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Operation Totalize 1944: The Allied drive south from Caen

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In Operation Totalize, Lieutenant­General Guy Simonds's II Canadian Corps launched an attack from its positions along the Bourgue´bus Ridge, south of Caen, striking south­southeast astride the main Caen-Ealaise road toward the high ground that dominated the town of Ealaise and the key west-east lateral road that ran through this town. Using sophisticated operational art, t In Operation Totalize, Lieutenant­General Guy Simonds's II Canadian Corps launched an attack from its positions along the Bourgue´bus Ridge, south of Caen, striking south­southeast astride the main Caen-Ealaise road toward the high ground that dominated the town of Ealaise and the key west-east lateral road that ran through this town. Using sophisticated operational art, the initial break-in achieved rapid success; indeed, more tactical success than any previous Allied break-in attack in Normandy. However, despite this rapid initial success, Totalize did not secure a decisive operational­level victory. Indeed, Simonds' forces subsequently struggled to swiftly complete the second break-in battle, and to transit into rapid exploitation operations. Had Simonds's forces been successful, the German army may not have been able to extract themselves from the Falaise pocket, and would have been surrounded and defeated--possibly bringing about the early end of the war in Europe.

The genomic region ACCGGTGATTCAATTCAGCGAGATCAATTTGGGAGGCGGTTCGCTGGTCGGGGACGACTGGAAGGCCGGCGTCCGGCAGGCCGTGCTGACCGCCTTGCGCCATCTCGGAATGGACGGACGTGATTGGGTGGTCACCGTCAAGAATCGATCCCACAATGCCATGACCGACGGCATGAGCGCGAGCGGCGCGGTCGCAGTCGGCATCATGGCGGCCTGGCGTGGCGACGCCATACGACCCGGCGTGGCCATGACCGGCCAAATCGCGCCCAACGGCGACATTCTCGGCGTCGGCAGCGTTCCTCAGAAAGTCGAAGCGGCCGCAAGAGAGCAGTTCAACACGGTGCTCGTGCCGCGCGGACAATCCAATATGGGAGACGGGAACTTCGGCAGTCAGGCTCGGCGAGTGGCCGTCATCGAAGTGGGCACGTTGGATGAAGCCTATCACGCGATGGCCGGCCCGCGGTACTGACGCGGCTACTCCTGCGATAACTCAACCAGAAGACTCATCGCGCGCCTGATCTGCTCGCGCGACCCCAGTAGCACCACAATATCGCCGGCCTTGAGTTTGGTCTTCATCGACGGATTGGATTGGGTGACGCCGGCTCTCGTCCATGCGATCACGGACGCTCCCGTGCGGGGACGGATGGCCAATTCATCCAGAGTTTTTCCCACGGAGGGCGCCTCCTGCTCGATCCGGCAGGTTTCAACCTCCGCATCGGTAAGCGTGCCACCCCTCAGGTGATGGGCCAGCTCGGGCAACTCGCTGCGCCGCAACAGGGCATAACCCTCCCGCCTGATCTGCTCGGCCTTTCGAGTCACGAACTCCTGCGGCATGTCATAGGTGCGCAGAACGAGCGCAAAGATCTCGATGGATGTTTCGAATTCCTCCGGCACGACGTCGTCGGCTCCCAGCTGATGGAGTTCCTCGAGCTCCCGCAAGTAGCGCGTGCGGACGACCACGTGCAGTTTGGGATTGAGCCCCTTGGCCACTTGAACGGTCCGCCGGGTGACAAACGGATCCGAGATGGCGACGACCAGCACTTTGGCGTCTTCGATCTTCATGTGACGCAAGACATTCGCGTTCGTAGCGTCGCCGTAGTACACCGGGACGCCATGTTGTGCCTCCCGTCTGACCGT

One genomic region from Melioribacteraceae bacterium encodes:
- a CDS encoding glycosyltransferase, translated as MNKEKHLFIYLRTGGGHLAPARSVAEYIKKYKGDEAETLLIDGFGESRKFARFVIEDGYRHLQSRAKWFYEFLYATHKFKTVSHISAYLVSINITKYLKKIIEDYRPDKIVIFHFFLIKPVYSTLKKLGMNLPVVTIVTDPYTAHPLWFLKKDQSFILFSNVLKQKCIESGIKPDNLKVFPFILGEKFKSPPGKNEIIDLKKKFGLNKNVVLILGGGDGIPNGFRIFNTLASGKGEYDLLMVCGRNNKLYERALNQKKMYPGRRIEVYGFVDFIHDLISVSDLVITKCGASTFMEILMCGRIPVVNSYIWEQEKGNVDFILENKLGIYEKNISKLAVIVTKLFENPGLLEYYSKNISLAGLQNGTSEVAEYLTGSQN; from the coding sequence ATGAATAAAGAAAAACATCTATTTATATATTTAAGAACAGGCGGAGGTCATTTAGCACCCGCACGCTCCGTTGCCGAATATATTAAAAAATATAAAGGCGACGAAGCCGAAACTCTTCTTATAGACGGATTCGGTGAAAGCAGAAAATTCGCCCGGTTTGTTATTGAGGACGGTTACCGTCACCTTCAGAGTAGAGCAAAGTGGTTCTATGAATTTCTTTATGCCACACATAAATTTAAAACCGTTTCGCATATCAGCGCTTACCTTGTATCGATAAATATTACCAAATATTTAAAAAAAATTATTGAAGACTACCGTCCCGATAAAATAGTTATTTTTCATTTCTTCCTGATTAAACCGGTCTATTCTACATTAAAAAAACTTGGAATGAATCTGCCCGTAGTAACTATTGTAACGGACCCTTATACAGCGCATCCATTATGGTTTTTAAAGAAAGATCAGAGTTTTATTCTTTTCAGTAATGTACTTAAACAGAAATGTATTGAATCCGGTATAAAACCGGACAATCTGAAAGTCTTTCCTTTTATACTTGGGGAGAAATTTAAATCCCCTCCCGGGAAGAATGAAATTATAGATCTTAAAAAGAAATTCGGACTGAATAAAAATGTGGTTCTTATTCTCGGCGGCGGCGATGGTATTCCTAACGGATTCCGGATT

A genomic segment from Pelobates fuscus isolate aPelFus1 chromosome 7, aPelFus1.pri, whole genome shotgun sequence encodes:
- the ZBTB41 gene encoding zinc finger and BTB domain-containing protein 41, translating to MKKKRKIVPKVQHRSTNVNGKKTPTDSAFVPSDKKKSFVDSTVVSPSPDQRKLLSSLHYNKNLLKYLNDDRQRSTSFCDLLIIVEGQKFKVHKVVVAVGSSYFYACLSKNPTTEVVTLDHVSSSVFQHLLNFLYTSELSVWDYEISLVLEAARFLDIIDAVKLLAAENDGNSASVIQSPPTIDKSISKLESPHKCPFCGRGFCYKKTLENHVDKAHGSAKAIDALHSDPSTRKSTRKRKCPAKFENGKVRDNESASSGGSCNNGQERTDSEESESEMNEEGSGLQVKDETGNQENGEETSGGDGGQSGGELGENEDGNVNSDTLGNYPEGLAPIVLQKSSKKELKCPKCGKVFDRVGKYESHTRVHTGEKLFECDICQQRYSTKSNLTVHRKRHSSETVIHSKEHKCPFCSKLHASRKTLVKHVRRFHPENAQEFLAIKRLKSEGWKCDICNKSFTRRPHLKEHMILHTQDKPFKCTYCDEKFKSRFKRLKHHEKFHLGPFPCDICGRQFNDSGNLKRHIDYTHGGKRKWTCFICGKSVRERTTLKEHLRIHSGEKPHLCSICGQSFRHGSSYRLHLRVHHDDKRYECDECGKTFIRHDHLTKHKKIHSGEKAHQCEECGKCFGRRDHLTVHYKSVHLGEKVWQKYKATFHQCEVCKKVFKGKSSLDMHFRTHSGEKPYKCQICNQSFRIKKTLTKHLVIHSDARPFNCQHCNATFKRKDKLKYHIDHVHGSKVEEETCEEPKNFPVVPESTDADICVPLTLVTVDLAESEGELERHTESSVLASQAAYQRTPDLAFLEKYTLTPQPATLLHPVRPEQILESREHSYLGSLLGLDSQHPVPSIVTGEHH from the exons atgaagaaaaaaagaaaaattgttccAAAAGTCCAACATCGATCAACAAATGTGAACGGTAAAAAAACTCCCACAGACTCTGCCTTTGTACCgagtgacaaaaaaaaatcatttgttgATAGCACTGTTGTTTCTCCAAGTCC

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In Operation Totalize, Lieutenant­General Guy Simonds's II Canadian Corps launched an attack from its positions along the Bourgue´bus Ridge, south of Caen, striking south­southeast astride the main Caen-Ealaise road toward the high ground that dominated the town of Ealaise and the key west-east lateral road that ran through this town. Using sophisticated operational art, t In Operation Totalize, Lieutenant­General Guy Simonds's II Canadian Corps launched an attack from its positions along the Bourgue´bus Ridge, south of Caen, striking south­southeast astride the main Caen-Ealaise road toward the high ground that dominated the town of Ealaise and the key west-east lateral road that ran through this town. Using sophisticated operational art, the initial break-in achieved rapid success; indeed, more tactical success than any previous Allied break-in attack in Normandy. However, despite this rapid initial success, Totalize did not secure a decisive operational­level victory. Indeed, Simonds' forces subsequently struggled to swiftly complete the second break-in battle, and to transit into rapid exploitation operations. Had Simonds's forces been successful, the German army may not have been able to extract themselves from the Falaise pocket, and would have been surrounded and defeated--possibly bringing about the early end of the war in Europe.

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